University of Freiburg Faculty of Biology

The Faculty of Biology is one of the eleven faculties of the University of Freiburg in Freiburg im Breisgau, Baden-Württemberg, Germany. It is part of a strong life sciences network including institutions such as the Max Planck Institute of Immunobiology and Epigenetics, the Bernstein Center Freiburg (BCF),[1] the Center for Applied Biosciences (Zentrum für angewandte Biowissenschaften, ZAB)[2] and the Center for Biological Systems Analysis (Zentrum für Biosystemanalyse, ZBSA),[3][4] which started operations in 2008 as offspring of the Freiburg Initiative for Systems Biology (FRISYS), funded by the Federal Ministry of Education and Research (BMBF).[5][6]

Faculty of Biology
Freiburg Hoflehner 123.jpg
Venus von Krieau (Figur 81) by the Austrian sculptor Rudolf Hoflehner, 1964, in front of the faculty building
Established1970 (1970)
AffiliationUniversity of Freiburg
DeanDierk Reiff
Studentsover 1,300
Location, ,
Outdoor area of the botanical garden
Freiburg Botanic Garden, greenhouse


The faculty of biology began to develop in 1960, when Friedrich Oehlkers forwarded the ordinary of botany to Hans Mohr and Bernhard Hassenstein took the chair of Zoology as successor of Otto Koehler. Back then, the department of biology was still part of the Naturwissenschaftlich-Mathematische Fakultät (faculty of natural sciences and mathematics), which had been established in 1767. In 1963 and 1964, the “second generation” of ordinaries – Bresch (genetics), Drews (microbiology), Grisebach (biochemistry) and Sander (developmental biology of animals) – joined the founding fathers Mohr and Hassenstein. The “third generation” with the ordinaries Elster (limnology), Hertel (molecular biology), Osche (ecology and evolutionary biology of animals), Sitte (cellular biology), Spatz (biophysics) and the female professor Otti Wilmanns (geobotany) followed between 1967 and 1969. Within hardly one decade, the department of biology had become a subject with twelve fields, making the establishment of an “own” faculty in compliance with a new constitution of the university in the year of 1970 a logical consequence.[7][8]

Faculty todayEdit

In 2008 (German Wintersemester 2008/2009), teaching courses have been reorganized according to the Bologna Agreement, replacing the original German diploma with the Bachelor-Master-System.[9] Currently, the faculty offers a Bachelor's course in biology and two different Master courses: the Master of Science in biology[10] and the Master of Science in Bioinformatics and Systems biology.[11] The trinational, trilingual biotechnology program offered at the École supérieure de biotechnologie Strasbourg (ESBS) is also partially funded by, and held at, the University of Freiburg faculty of biology.[12]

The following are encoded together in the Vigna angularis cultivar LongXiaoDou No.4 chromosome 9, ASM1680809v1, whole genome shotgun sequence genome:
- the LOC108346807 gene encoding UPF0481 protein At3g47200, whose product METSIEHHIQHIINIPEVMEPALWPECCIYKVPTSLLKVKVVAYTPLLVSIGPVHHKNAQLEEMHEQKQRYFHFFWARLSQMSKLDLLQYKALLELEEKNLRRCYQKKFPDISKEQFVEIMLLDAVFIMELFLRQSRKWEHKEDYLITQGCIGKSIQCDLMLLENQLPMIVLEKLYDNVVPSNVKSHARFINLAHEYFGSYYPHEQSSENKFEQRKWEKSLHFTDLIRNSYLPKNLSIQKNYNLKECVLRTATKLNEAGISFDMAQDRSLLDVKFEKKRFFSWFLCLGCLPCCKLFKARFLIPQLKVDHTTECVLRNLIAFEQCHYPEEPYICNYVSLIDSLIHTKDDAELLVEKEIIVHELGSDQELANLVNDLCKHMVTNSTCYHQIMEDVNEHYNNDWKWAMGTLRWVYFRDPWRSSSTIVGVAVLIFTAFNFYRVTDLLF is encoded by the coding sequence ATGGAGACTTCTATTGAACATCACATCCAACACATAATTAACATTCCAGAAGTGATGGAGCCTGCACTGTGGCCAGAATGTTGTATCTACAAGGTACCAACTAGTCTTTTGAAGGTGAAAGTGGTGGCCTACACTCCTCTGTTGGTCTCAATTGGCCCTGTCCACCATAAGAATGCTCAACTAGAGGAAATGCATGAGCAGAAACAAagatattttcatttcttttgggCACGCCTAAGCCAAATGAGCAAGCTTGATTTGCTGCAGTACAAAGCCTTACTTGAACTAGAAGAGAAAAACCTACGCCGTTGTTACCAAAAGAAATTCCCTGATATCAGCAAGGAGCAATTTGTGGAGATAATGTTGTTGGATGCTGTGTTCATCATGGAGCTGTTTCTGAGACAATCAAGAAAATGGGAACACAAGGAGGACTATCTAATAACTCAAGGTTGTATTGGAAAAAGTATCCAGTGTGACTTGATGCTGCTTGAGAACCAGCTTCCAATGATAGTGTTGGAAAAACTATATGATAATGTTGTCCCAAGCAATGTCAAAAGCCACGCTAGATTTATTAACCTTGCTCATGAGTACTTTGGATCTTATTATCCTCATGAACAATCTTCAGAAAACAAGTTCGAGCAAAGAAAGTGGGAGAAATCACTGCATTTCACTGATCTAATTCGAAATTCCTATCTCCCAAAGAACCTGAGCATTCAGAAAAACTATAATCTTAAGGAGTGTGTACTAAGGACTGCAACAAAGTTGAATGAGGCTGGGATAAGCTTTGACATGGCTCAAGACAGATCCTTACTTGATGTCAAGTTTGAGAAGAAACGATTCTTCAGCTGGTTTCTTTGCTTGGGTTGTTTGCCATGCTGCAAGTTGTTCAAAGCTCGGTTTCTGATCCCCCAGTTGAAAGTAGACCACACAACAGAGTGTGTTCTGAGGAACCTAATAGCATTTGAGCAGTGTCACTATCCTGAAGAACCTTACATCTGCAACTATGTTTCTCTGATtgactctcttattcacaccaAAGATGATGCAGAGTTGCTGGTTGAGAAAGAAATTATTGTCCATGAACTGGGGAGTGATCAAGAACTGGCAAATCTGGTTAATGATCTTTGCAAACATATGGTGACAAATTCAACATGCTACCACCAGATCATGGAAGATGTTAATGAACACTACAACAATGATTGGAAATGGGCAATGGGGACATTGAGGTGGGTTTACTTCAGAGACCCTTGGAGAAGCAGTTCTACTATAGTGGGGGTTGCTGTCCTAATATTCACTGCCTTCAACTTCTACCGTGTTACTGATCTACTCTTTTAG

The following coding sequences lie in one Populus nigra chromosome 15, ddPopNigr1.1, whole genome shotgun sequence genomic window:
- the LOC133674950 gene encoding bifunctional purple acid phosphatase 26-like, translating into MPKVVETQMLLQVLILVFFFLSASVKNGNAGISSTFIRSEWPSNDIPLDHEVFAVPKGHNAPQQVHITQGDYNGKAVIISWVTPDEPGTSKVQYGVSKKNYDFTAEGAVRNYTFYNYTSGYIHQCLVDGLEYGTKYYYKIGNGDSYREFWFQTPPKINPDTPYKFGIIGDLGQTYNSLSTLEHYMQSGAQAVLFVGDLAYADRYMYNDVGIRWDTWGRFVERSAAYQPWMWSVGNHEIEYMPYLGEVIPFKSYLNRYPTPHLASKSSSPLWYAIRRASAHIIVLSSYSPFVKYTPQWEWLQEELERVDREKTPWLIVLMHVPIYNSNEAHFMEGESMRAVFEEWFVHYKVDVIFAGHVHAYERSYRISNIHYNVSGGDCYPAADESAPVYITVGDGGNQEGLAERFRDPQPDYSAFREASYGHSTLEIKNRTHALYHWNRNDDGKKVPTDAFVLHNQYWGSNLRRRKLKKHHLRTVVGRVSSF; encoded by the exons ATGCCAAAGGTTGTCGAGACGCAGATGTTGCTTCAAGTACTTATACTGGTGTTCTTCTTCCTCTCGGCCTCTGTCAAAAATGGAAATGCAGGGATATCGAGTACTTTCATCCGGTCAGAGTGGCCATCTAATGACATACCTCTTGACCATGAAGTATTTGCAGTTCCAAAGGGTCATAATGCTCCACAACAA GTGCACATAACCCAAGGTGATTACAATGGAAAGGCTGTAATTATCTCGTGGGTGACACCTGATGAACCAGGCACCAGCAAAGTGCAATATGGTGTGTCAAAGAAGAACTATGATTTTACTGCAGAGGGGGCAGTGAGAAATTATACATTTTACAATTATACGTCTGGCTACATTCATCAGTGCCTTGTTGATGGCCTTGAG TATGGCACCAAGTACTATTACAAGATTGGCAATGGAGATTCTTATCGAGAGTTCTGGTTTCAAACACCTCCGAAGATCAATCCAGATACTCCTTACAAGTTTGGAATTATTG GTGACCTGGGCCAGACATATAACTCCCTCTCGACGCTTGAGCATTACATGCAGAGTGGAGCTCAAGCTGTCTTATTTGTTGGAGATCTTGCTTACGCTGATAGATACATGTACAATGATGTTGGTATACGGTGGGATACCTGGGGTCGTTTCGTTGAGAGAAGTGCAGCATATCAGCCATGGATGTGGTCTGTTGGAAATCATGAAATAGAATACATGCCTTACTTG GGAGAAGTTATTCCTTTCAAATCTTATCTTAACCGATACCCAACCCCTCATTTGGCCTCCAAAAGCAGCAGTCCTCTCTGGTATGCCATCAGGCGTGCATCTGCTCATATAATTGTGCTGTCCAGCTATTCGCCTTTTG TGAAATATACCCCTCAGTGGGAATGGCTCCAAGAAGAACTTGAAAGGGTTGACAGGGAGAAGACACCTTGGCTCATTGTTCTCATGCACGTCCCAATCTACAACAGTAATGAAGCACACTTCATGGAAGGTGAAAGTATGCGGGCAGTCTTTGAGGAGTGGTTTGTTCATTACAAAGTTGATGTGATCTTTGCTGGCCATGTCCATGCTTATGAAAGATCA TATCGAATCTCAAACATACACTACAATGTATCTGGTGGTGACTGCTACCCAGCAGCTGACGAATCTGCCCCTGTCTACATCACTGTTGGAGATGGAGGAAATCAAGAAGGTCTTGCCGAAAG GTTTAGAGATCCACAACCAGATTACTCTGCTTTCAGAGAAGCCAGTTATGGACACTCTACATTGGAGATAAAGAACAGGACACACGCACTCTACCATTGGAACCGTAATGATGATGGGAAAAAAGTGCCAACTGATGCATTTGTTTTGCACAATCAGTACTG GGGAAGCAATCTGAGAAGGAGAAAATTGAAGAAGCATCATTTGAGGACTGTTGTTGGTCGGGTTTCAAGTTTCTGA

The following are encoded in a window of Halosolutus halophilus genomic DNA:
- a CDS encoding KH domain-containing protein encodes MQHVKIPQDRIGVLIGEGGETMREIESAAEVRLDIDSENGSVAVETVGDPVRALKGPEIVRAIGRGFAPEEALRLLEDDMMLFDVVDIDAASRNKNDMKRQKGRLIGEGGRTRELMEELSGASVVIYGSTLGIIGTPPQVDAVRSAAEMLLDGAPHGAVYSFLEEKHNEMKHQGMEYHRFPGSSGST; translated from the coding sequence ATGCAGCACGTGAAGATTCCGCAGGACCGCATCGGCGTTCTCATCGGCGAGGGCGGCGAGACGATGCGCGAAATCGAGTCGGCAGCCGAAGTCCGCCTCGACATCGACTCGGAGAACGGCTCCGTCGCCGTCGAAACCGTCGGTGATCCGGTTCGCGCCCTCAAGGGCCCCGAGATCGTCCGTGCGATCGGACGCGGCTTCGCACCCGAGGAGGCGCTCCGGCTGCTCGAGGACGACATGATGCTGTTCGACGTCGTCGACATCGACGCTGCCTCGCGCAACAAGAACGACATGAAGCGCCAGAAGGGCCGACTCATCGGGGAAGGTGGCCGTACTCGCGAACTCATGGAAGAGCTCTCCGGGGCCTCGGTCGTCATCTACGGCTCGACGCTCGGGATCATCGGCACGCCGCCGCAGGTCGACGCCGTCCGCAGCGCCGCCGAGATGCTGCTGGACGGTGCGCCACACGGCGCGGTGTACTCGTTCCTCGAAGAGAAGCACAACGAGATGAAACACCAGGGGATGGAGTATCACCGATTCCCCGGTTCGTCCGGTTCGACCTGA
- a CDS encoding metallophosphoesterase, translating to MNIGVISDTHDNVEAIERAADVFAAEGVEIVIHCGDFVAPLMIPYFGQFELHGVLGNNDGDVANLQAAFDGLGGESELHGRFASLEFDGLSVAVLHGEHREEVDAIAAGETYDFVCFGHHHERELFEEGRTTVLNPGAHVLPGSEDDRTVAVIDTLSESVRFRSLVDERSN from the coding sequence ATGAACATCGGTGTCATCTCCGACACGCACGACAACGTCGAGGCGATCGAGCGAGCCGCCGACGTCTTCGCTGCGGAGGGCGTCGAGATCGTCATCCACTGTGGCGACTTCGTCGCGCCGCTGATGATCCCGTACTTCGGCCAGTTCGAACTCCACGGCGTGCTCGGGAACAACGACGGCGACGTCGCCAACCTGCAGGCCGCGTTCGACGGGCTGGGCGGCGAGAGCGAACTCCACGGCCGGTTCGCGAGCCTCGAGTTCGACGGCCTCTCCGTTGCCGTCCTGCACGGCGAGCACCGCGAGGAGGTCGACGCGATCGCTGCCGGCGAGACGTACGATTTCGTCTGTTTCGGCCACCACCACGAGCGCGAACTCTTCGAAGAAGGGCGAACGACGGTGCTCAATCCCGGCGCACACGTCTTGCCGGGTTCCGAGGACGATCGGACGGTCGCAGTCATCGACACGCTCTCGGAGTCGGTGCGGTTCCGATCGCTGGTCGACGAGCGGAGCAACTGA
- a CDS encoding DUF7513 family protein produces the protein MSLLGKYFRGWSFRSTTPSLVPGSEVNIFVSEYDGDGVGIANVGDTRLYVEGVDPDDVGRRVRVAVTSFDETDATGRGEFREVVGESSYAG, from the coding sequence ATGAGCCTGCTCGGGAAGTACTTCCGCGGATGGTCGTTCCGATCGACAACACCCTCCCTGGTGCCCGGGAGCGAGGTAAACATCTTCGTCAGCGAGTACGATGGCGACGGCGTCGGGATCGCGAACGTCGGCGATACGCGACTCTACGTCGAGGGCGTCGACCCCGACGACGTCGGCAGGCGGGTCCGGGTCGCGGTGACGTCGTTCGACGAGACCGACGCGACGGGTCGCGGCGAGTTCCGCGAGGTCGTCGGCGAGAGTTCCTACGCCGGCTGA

More than 1300 students are currently enrolled (as of 2011), among those about 300 in the old diploma program, 400 in the bachelor program and 350 in the German Lehramt-program (Staatsexamen).[13]


In 2010 the faculty was ranked in the "Excellence Group" for "biology, chemistry and mathematics"[14] and among Germany's top research universities in the field of biology, according to the 2012 CHE University Ranking,[15][16] according to several criteria.[4] Several institutions funded within the German Universities Excellence Initiative are affiliated to the faculty of biology:[17]

Botanical gardenEdit

The faculty's botanical garden was founded in 1620 by the university's Faculty of Medicine as hortus medicus.[20][21] It was almost completely destroyed during the Thirty Years' War in 1632 and in 1677, when the city of Freiburg was taken by French troops, barracks were built on the former area of the botanical garden.[20][21]

The botanical garden was relocated to an area of 2.7 hectare close to the river Dreisam in 1766, where the first greenhouses were built in the years of 1827 and 1828. Due to the city's expansion, the garden had to be relocated again in 1879.[20]

Today's botanical garden was built in yet another, fourth location between 1912 and 1920.[20] It features four exhibition greenhouses that, in total, span an area of 910 m². They are thematically divided into "tropic", "ferns", "succulents" and "cold house" (mainly species from Australia and New Zealand).[22] A research greenhouse is considered a special feature of the faculty.[4]